Mailinglist Archive: opensuse (1620 mails)

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Re: [opensuse] Re: boot with root as subvolume
On 11/23/2014 11:46 AM, Gour wrote:
On Sun, 23 Nov 2014 11:29:02 -0500
Anton Aylward <opensuse@xxxxxxxxxxxxxxxx> wrote:

You do not have a separate /boot listed there.


I'd be interested in learning why you chose not to have a
separate /boot partition.

Because the Linux OS has advanced and there is no longer required to
keep separate /boot.

Moreover, I use Debian with such setup for more than one year without
any problem:

UUID=xyz / btrfs defaults,noatime,compress=lzo,autodefrag,subvol=@ 0
UUID=xyz /home btrfs defaults,noatime,compress=lzo,autodefrag,subvol=@home
0 0

As you can see, there are not so many subvolumes as created by default by
Yast, but it works.

For various values of 'works.

My background comes from civil and aviation engineering where the
premise is that the environment, the use is not benign, that you assume
things that can go wrong will go wrong and things that can't go wrong
will also go wrong.

Some people call this 'belt and braces' engineering :-0

I don't know where you get the idea that a separate /boot is not
*required* any longer. It may not be mandatory in many use-cases but it
makes life a lot simpler in a lot more.

There's a similar argument bout having a separate /tmp or even a /tmp on
a separate spindle. The latter is about performance, the former is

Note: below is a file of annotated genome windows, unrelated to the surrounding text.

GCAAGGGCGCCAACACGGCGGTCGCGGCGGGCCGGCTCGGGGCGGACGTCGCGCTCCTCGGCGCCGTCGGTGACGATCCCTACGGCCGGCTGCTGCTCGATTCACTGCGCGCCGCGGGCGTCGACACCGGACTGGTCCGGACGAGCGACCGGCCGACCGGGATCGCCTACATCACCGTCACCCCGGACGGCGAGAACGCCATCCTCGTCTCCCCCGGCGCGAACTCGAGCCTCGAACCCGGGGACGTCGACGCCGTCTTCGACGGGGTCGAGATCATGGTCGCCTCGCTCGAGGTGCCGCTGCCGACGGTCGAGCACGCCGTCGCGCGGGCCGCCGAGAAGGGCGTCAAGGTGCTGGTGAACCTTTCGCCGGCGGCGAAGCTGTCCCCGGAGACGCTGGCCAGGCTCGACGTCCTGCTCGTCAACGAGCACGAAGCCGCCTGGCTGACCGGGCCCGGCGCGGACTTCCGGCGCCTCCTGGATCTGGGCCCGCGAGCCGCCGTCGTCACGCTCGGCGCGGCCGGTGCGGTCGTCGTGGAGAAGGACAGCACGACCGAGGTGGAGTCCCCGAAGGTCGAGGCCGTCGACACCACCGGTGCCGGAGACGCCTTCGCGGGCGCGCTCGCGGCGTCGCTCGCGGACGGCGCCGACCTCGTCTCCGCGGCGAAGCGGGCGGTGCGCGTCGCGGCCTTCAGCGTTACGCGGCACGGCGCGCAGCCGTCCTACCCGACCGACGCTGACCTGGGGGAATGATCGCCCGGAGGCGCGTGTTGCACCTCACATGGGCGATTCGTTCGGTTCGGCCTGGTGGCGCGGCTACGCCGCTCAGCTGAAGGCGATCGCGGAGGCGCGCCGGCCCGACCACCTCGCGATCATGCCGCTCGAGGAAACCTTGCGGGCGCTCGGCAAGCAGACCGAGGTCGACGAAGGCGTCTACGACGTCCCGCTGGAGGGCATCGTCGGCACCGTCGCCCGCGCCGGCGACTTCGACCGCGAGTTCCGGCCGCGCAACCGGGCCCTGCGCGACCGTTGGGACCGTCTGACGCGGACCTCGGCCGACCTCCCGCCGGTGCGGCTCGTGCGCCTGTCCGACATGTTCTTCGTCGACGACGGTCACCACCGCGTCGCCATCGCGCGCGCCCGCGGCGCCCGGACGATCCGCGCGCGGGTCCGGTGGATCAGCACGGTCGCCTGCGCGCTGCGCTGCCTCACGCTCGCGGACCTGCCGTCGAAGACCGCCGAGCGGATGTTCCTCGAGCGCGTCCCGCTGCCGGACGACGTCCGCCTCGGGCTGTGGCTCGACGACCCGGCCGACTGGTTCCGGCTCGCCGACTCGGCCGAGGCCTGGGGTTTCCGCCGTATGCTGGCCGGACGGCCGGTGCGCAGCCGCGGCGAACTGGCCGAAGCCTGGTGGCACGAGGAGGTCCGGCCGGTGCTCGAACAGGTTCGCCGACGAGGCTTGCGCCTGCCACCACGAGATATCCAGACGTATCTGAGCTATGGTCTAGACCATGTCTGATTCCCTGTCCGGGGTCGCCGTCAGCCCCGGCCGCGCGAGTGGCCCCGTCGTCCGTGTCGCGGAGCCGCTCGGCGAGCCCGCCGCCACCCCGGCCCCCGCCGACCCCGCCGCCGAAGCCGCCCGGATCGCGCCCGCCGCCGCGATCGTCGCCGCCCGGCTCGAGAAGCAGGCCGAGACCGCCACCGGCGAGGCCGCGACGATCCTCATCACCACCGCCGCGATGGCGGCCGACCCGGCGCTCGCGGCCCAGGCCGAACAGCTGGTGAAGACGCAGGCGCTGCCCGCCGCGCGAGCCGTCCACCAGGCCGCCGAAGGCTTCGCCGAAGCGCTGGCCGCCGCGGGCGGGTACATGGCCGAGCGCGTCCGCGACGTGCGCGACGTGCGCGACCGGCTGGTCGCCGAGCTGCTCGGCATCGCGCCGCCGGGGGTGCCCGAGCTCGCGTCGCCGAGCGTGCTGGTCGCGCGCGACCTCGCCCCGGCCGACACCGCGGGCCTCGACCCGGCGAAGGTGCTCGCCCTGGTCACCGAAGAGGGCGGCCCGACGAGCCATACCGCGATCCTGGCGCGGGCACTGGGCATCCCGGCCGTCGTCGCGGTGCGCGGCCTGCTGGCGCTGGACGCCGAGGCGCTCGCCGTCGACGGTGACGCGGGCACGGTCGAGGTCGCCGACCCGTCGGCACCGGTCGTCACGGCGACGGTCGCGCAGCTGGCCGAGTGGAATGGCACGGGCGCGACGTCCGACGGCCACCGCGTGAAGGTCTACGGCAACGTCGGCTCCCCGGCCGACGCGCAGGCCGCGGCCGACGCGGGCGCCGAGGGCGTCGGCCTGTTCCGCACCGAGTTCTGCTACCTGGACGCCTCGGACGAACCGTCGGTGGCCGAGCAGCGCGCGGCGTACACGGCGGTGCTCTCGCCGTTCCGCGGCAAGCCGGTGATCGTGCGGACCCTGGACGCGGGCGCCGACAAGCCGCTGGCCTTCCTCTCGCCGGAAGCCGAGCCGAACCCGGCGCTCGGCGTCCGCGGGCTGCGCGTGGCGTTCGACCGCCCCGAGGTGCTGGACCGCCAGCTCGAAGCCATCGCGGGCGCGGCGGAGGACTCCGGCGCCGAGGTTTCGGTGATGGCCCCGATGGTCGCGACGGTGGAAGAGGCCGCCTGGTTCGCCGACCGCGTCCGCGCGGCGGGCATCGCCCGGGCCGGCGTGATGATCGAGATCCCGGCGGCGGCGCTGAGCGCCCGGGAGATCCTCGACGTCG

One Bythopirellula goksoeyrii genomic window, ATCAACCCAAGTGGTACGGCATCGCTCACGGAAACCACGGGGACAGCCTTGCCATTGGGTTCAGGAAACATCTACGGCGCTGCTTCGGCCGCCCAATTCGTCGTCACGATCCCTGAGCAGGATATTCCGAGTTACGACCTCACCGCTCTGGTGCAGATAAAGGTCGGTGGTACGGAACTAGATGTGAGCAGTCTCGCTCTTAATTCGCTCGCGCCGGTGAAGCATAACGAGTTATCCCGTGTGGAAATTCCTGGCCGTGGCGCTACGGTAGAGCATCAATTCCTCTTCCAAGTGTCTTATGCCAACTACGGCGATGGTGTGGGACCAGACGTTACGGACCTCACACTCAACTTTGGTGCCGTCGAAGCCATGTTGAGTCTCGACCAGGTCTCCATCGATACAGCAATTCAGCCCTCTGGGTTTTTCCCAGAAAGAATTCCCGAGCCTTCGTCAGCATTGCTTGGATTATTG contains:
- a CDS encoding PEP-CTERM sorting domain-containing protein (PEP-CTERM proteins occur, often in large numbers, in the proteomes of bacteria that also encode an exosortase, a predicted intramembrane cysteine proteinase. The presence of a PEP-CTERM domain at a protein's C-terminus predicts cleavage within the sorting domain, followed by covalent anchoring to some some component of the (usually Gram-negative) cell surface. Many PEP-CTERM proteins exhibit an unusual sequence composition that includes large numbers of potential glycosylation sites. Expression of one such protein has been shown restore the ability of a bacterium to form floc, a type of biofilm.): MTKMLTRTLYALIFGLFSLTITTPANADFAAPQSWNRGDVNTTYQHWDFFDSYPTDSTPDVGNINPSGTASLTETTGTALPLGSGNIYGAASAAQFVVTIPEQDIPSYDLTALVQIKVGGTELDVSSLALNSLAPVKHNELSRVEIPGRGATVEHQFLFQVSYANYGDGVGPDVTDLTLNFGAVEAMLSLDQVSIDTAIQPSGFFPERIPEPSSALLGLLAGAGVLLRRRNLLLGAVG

about security. The bug that the having /tmp on a different FS from the
rootFS was fixed, but that's not to say some errant programmer won't
recreate it. Even so, it doesn't take an errant programmer to come up
with a runaway process that can consume all the scape on /tmp.
And if /tmp is NOT on its own FS that means its going to eat all your
main FS and that will soon result in a frozen system and for some an
unbootable system.

While I like the optimizations that a BtrFs-as-the-whole-FS-tree offers
in terms of a the optimizations and packing it can achieve, I want a
robust, that is robust in the face of perversity and my own stupidity
and carelessness, system.

Those are among the reasons I think that a separate /boot and separate
/tmp make sense.

Like Lynn and John I'm not a saint. I'm not on the road for
beatification and I make typing mistakes, even when editing config
files! Keeping with the mainstream so that the advice the other 'core
experts' here give me can be applied makes life easier.
That Debian or Redhat have their own way of doing things, have made
different decisions in many ways, is their concern. As people have
commented, there are things that are not in BtrFs, not in systemd for
the openSuse version so as to ensure better stability and reliability.
OpenSuse is not as 'bleeding edge'. I like that.

I asked why you chose not to have a separate /boot and the answer seems
to be "'Cos Debian didn't do it that way".

It makes me wonder why you have chosen to move from Debian to openSuse
as you seem intent on rebuilding your openSuse system so that it looks
like a Debian system.

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